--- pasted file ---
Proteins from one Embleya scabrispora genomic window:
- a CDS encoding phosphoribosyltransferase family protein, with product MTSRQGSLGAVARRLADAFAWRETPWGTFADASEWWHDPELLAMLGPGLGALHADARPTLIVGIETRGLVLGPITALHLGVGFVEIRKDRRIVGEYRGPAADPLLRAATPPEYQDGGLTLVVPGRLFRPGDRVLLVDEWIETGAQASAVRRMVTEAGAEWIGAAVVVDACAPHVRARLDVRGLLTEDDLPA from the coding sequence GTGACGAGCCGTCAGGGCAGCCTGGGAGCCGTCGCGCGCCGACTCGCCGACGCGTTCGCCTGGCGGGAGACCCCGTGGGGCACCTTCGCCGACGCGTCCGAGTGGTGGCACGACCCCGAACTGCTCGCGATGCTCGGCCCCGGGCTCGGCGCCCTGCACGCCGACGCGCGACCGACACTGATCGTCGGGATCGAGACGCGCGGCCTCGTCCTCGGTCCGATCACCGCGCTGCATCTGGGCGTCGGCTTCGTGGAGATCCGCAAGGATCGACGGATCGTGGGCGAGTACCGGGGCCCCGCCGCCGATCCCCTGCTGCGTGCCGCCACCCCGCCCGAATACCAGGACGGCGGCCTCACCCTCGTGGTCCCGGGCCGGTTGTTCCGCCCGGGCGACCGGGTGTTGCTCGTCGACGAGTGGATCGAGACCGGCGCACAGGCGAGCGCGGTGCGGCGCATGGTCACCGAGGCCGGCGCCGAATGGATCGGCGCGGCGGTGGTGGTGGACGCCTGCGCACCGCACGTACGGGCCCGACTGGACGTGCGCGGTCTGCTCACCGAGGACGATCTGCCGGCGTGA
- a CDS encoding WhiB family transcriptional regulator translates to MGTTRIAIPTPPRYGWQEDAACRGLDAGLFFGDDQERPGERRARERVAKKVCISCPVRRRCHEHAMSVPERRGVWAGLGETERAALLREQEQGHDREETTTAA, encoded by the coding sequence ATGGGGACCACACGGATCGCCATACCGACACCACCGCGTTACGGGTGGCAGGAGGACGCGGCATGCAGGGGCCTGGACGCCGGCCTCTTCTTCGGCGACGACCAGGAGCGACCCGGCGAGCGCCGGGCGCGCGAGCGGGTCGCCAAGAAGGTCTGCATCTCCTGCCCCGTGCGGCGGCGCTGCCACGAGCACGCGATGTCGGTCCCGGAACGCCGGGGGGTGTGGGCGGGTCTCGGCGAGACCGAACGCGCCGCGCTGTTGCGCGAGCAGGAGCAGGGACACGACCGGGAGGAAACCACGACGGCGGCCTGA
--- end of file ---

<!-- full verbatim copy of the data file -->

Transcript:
Proteins from one Embleya scabrispora genomic window:
- a CDS encoding phosphoribosyltransferase family protein, with product MTSRQGSLGAVARRLADAFAWRETPWGTFADASEWWHDPELLAMLGPGLGALHADARPTLIVGIETRGLVLGPITALHLGVGFVEIRKDRRIVGEYRGPAADPLLRAATPPEYQDGGLTLVVPGRLFRPGDRVLLVDEWIETGAQASAVRRMVTEAGAEWIGAAVVVDACAPHVRARLDVRGLLTEDDLPA from the coding sequence GTGACGAGCCGTCAGGGCAGCCTGGGAGCCGTCGCGCGCCGACTCGCCGACGCGTTCGCCTGGCGGGAGACCCCGTGGGGCACCTTCGCCGACGCGTCCGAGTGGTGGCACGACCCCGAACTGCTCGCGATGCTCGGCCCCGGGCTCGGCGCCCTGCACGCCGACGCGCGACCGACACTGATCGTCGGGATCGAGACGCGCGGCCTCGTCCTCGGTCCGATCACCGCGCTGCATCTGGGCGTCGGCTTCGTGGAGATCCGCAAGGATCGACGGATCGTGGGCGAGTACCGGGGCCCCGCCGCCGATCCCCTGCTGCGTGCCGCCACCCCGCCCGAATACCAGGACGGCGGCCTCACCCTCGTGGTCCCGGGCCGGTTGTTCCGCCCGGGCGACCGGGTGTTGCTCGTCGACGAGTGGATCGAGACCGGCGCACAGGCGAGCGCGGTGCGGCGCATGGTCACCGAGGCCGGCGCCGAATGGATCGGCGCGGCGGTGGTGGTGGACGCCTGCGCACCGCACGTACGGGCCCGACTGGACGTGCGCGGTCTGCTCACCGAGGACGATCTGCCGGCGTGA
- a CDS encoding WhiB family transcriptional regulator translates to MGTTRIAIPTPPRYGWQEDAACRGLDAGLFFGDDQERPGERRARERVAKKVCISCPVRRRCHEHAMSVPERRGVWAGLGETERAALLREQEQGHDREETTTAA, encoded by the coding sequence ATGGGGACCACACGGATCGCCATACCGACACCACCGCGTTACGGGTGGCAGGAGGACGCGGCATGCAGGGGCCTGGACGCCGGCCTCTTCTTCGGCGACGACCAGGAGCGACCCGGCGAGCGCCGGGCGCGCGAGCGGGTCGCCAAGAAGGTCTGCATCTCCTGCCCCGTGCGGCGGCGCTGCCACGAGCACGCGATGTCGGTCCCGGAACGCCGGGGGGTGTGGGCGGGTCTCGGCGAGACCGAACGCGCCGCGCTGTTGCGCGAGCAGGAGCAGGGACACGACCGGGAGGAAACCACGACGGCGGCCTGA